6

I'm sorry if this is the wrong stackexchange to ask in, but it seems to be the place where people care about typography :)

I'm writing lecture notes on Android development, and I like to put class names and code fragments in monospaced in order to make it easier to read.

For instance \texttt{Activity} is used a lot.

My question is how should I typeset the plural reference?

\texttt{Activity}s looks wrong

activities doesn't distinguish from other text

\texttt{Activities} removes the verbatim nature that I'm trying to convey using the texttt.

Any recommendations and guidelines will be appreciated.

  • 2
    I have a feeling you can use \texttt{Activity}(s) or declare at the beginning that `...hereon now known as \texttt{activity} regardless if is considered just one or many. – Mario S. E. Jun 3 '14 at 10:01
  • Thank you for your input. I think I like the \textt{Activity}(s) most, then I just need to make sure I'm consistent, but that is not going to go away. – RandomSort Jun 3 '14 at 10:07
  • For future reference, you might find English Language and Usage to be another suitable forum for such questions. – John Wickerson Jun 3 '14 at 13:15
10

I think you should rewrite to avoid plurals. For instance, don't write "Activities are used for...", but write "Activity objects are used for..." instead.

  • Thank you for your answer, this will probably give the cleanest look throughout the text. – RandomSort Jun 3 '14 at 21:16
3

If you write a macro that encapsulates the format you can change the format consistently at will. Here's an implementation that follows @JohnWickerson 's excellent suggestion.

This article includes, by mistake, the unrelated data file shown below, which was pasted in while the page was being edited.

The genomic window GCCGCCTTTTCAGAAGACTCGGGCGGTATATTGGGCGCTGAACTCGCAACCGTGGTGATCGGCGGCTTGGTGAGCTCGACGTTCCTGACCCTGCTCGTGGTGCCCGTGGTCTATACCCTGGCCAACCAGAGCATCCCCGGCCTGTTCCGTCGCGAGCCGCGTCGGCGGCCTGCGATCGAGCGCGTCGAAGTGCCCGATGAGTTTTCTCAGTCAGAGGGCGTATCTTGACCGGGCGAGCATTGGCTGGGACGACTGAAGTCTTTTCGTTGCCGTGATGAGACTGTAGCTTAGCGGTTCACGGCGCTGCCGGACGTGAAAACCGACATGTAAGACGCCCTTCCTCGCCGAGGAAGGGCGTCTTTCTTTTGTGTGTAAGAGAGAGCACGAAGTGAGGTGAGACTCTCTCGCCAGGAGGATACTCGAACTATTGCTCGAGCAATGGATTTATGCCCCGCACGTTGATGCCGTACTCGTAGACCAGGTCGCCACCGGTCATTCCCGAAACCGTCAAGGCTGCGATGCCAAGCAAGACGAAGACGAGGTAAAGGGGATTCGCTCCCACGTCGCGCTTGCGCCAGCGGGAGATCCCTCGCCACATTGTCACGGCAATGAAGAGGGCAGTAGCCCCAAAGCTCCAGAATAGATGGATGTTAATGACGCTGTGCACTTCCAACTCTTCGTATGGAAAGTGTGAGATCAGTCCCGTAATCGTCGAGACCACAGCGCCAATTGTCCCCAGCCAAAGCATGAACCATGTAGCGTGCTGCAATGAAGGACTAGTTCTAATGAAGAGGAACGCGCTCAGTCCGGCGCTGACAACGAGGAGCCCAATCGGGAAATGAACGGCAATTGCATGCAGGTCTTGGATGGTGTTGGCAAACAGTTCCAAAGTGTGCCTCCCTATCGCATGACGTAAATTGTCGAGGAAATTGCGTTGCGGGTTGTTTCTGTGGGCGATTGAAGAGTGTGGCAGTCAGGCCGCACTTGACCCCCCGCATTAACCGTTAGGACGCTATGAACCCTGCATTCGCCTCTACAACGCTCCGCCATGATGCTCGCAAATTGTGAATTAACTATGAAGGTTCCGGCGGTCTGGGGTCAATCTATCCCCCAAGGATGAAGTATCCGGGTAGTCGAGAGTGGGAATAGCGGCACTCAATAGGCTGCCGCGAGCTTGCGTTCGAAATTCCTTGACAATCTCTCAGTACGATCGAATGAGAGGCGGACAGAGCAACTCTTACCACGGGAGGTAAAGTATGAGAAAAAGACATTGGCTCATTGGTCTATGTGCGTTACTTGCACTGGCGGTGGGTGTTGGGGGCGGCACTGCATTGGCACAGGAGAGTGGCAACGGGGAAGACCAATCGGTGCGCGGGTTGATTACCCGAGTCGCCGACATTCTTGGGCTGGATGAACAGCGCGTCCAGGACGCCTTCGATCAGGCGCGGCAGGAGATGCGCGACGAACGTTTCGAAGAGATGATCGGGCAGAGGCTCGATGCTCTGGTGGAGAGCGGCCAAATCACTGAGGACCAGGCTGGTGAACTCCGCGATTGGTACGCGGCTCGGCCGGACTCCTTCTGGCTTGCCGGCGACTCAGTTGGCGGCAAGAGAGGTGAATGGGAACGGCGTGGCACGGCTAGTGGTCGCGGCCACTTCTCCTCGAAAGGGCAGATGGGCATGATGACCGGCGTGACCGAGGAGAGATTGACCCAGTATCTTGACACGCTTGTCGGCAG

\documentclass{article}

\newcommand{\class}[1]{%
\texttt{#1}%
}

\begin{document}

\class{Activity} objects capture \ldots

\end{document}
  • That doesn't actually allow changing the format at will. If the questioner wants to do that they should define both \activity and \activities, which they can then set as appropriate. – dbmag9 Jun 3 '14 at 19:34
  • @dbmag This does let the OP change the typography simultaneously for all words defining a \class . I agree with another comment that the class names shouldn't have plural versions, since they are part of compilable code the OP is describing. – Ethan Bolker Jun 3 '14 at 20:59
  • It's a good way of doing what others have said, yes. But your answer suggests it's a way to choose between different answers to the question (ie different conventions on how to pluralise the class name), which is isn't. – dbmag9 Jun 4 '14 at 8:38
1

Based on my previous comment, and inspired by the other two answers, this is my approach:

\documentclass{article}

\newcommand{\actone}{\texttt{Activity}(s)}
\newcommand{\acttwo}{\texttt{Activity}(-ies)}

\begin{document}

In the next \actone{} you'll see\ldots{}

In the next \acttwo{} you'll see\ldots{}

\end{document}

enter image description here

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